As a part of your due diligence, and certainly prior to closing, you will want to have all current tenants sign estoppel certificates. Estoppel certificates are simply an acknowledgement by the tenants that the lease they signed is still in full force and there are no existing issues that would cause either side to claim otherwise. It might sound like overkill, but it could be financially devastating to purchase a building only to find out that the biggest tenant is in the process of moving out because the previous landlord failed to fix the air conditioning.
Unlike residential property, managing commercial office buildings can be a full-time job. Except in the case of smaller properties, it will most likely be advantageous to hire a property management company to lease, maintain and manage your buildings. There are a number of excellent firms that provide this service. They employ professionals that have their finger on the pulse of your market. This is particularly valuable when looking for new tenants as most savvy commercial property managers will have buildings full of tenants who are often looking to up or downsize. The fees are reasonable, usually running somewhere around 10 percent of gross rents for property management, with new leases done on a commissioned basis. If you are a serious investor who wants to spend your time vetting new projects, you should seriously consider having someone else take care of broken toilets, meeting tenants and negotiating leases on a day to day basis.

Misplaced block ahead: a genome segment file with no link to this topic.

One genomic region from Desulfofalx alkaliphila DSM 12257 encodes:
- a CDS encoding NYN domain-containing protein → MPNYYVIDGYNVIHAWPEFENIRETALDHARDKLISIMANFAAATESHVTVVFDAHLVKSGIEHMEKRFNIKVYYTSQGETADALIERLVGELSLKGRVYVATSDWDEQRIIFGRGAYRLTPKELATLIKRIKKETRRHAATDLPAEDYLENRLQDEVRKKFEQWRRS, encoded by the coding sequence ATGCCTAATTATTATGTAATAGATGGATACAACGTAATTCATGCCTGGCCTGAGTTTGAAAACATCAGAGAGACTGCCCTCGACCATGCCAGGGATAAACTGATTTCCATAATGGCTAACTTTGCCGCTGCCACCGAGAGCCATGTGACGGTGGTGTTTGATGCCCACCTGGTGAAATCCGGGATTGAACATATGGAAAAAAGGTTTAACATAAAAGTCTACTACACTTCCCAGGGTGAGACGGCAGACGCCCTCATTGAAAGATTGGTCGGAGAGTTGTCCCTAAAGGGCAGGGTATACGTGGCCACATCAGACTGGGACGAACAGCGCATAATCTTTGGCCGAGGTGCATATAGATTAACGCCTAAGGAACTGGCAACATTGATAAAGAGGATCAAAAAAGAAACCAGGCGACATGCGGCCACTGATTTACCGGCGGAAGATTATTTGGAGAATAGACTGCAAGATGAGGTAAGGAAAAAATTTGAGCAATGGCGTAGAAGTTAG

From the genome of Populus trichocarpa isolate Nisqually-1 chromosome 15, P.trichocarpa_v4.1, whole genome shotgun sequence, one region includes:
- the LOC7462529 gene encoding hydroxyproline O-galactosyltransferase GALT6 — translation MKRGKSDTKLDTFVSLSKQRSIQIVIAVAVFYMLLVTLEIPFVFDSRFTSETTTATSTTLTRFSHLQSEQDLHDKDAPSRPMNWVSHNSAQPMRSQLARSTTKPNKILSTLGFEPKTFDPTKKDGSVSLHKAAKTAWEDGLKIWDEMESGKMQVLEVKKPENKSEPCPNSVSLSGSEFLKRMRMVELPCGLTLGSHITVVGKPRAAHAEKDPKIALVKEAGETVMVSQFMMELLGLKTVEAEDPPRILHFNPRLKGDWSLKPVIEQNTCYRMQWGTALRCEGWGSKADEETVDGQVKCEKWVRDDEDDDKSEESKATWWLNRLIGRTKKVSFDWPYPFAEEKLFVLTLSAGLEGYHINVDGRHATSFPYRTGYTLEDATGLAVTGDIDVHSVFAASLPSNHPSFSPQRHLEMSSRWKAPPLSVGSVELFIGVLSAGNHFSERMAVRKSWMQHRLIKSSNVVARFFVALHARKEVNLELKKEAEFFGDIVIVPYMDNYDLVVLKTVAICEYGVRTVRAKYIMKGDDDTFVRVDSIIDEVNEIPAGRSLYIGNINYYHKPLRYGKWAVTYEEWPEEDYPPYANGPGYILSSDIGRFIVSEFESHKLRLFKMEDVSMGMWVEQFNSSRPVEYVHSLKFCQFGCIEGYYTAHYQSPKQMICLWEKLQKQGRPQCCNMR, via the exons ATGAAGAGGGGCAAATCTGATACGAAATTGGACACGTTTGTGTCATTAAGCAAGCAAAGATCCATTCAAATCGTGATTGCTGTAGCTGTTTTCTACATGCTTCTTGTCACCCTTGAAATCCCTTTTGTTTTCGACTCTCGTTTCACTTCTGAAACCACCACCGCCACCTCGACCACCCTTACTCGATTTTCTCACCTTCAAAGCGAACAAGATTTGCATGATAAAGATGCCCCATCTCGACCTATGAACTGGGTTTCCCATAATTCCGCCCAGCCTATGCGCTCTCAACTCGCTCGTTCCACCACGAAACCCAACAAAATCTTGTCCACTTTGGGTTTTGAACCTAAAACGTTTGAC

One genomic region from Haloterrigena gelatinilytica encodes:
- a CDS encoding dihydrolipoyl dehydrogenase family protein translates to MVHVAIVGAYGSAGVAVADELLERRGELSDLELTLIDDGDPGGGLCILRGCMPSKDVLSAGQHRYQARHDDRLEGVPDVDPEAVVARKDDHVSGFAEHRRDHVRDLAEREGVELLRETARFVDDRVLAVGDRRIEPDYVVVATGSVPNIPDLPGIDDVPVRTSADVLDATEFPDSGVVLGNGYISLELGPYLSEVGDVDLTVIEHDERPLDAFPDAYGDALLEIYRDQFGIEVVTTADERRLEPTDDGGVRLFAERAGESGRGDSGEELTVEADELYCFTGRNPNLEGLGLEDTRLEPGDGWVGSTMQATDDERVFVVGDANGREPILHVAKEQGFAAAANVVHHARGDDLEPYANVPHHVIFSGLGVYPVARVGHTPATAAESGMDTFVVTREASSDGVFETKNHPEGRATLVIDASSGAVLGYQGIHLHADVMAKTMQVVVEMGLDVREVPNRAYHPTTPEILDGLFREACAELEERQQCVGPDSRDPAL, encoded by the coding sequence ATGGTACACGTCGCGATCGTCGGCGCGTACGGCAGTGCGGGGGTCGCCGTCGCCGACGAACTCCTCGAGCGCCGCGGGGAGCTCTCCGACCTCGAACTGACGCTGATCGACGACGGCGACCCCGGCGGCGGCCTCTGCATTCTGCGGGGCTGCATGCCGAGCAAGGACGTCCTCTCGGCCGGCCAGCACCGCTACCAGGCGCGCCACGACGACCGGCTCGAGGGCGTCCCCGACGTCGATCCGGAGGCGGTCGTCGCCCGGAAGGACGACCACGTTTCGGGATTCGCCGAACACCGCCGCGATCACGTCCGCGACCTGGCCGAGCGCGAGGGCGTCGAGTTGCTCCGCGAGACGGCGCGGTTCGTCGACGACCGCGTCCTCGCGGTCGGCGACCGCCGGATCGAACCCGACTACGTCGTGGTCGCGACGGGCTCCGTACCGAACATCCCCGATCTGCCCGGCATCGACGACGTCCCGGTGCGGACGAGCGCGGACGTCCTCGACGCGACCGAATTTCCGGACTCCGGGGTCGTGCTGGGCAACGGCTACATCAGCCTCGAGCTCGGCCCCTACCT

Investing in office buildings is a professional undertaking which requires long term commitment. It is, however, a rewarding one that can provide a constant source of income and opportunity for years to come. Like all investing, it is a balance of risk, work and reward so if you’re ready to take on a bigger challenge and move to the next level of real estate investing, then an office building might be in your future.